For now, I’m having a go at walking before even attempting to run.

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Project Miata Roars Back to Life

Miata at golden hour

There have been many ups and downs with this project and it’s great to say that we’re starting the year off back on an upswing. It took some work to get here but take a look after the jump and you’ll see how far we’ve come.  … Continue Reading

Project Subaru Justy: It Could Be Zero

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Old cars break. I keep forgetting this fact.

I’ve been chasing a rough idle and rich running condition ever since I bought this Justy in… October. Alright, a few months isn’t forever, but I am a little disappointed to have bought a rolling restoration that gets 20 mpg instead of a finicky-but-economical daily driver.

I had changed the spark plugs, cap and rotor, and bought a new fuel injector for cylinder No. 2. None of this made a difference, so, I thought, there might be a problem within the distributor or somewhere else in the engine. It came time to run a compression test and discover the exact “somewhere else.”

It’s just a compression test. How bad could it be?

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Project Subaru Justy: Sorting a Sloppy Shifter

Alan Cesar February 4, 2015 Project Cars

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Finding gears in my Justy was a guessing game. The shifter was sloppy and vague, with long throws between gears. There had to be some way to improve this. It was diagnostics time.

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Project Subaru Justy: Bad Omens and Junkyard Luck

Alan Cesar January 29, 2015 Project Cars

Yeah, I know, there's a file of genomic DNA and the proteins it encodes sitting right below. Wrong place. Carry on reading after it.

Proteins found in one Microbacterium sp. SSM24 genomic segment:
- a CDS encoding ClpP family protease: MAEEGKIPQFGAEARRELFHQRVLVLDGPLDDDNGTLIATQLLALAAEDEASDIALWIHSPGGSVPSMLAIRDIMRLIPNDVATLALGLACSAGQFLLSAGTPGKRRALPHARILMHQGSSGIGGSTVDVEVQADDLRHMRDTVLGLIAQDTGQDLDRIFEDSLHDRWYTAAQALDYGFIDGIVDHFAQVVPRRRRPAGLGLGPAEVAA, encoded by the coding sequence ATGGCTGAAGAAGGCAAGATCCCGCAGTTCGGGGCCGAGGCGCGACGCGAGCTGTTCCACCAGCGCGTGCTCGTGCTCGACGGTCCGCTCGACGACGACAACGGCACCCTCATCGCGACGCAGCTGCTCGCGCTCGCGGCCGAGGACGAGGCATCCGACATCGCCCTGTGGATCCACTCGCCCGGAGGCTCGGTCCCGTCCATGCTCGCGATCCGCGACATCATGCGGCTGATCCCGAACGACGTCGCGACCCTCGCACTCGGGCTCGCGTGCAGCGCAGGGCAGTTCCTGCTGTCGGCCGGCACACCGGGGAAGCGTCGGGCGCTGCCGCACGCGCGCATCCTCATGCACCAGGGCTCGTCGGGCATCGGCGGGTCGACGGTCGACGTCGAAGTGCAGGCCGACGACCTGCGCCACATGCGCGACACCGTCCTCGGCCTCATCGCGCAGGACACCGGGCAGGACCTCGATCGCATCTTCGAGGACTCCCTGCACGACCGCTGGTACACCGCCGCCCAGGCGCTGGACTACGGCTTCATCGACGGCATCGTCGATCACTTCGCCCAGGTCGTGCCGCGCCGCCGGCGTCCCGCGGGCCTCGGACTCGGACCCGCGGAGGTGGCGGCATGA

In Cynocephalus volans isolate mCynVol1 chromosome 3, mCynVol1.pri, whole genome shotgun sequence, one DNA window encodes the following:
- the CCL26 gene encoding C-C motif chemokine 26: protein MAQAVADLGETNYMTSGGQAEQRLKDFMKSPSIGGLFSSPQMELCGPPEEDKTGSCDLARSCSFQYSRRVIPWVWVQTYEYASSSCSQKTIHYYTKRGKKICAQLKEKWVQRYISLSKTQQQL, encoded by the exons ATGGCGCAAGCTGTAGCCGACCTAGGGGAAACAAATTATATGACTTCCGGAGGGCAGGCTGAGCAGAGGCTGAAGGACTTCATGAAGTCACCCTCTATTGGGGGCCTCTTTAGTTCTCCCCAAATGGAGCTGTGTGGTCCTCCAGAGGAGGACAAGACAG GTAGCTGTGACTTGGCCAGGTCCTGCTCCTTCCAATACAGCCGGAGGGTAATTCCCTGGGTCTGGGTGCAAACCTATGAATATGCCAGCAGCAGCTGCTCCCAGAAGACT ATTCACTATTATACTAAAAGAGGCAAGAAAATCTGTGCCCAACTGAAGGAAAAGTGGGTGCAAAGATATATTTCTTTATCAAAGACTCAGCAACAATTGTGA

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Put the car in gear to pull away from the stoplight. Slowly let up on the clutch. A moment that feels almost like forward motion is followed by grinding. Feel that gut sink. Try again with same results. Open the window, then the door. Step out. Reach in and turn the wheel. Put a shoulder to the door frame.

Push the car off the road and onto gravel. Call a friend who hopefully has a tow rope, and while waiting, try to imagine the best and worst-case scenarios for what might be broken. Then consider the possible solutions when dealing with an abandonware car purchased for $1,300.

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Project HoonTruck: Let’s take a look at what we’ve got here

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I pulled up to the stoplight.

Third gear was still a mystery to me, but I was working on it. I’ll figure this truck out sooner rather than later, but I was still stuck in the getting to know you phase of our relationship. The brakes were stiff, but I knew that already. Regardless, they worked and the nose of the truck wasn’t 3 feet farther into the intersection than it should be.

The idle was a bit high, but I could fix that now. Besides it was at 1,200 at the moment and not 2,200… I could hear myself think. I could also feel the eyeballs of the car next to me. The lady, who was in her later stages of life, was driving a third generation Ford Explorer. My windows were already rolled down, and she brought hers to the same level.

“What year is it?”
A ’65 I answered back.
“It’s wonderful, are you going to restore it?”
I replied that I was planning on it leaving it pretty much as it looked, and explained as much as one could over the course of a traffic light.
“Well good… because it’s gorgeous as it is.”

My smile lasted four more days…

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Project Subaru Justy: Itty Bitty Wheels and Tires

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My Justy’s previous owner sold the car to me with a brand-new set of tires mounted on alloy wheels. He said he had spent a good amount of time finding wheels that were the right size and period-correct. It was clear the man loved the car and was interested in taking good care of it, but that also meant the Justy rolled with balloons on the same sort of wheels I’ve seen on dozens of Pontiac Grand Ams.

… Continue Reading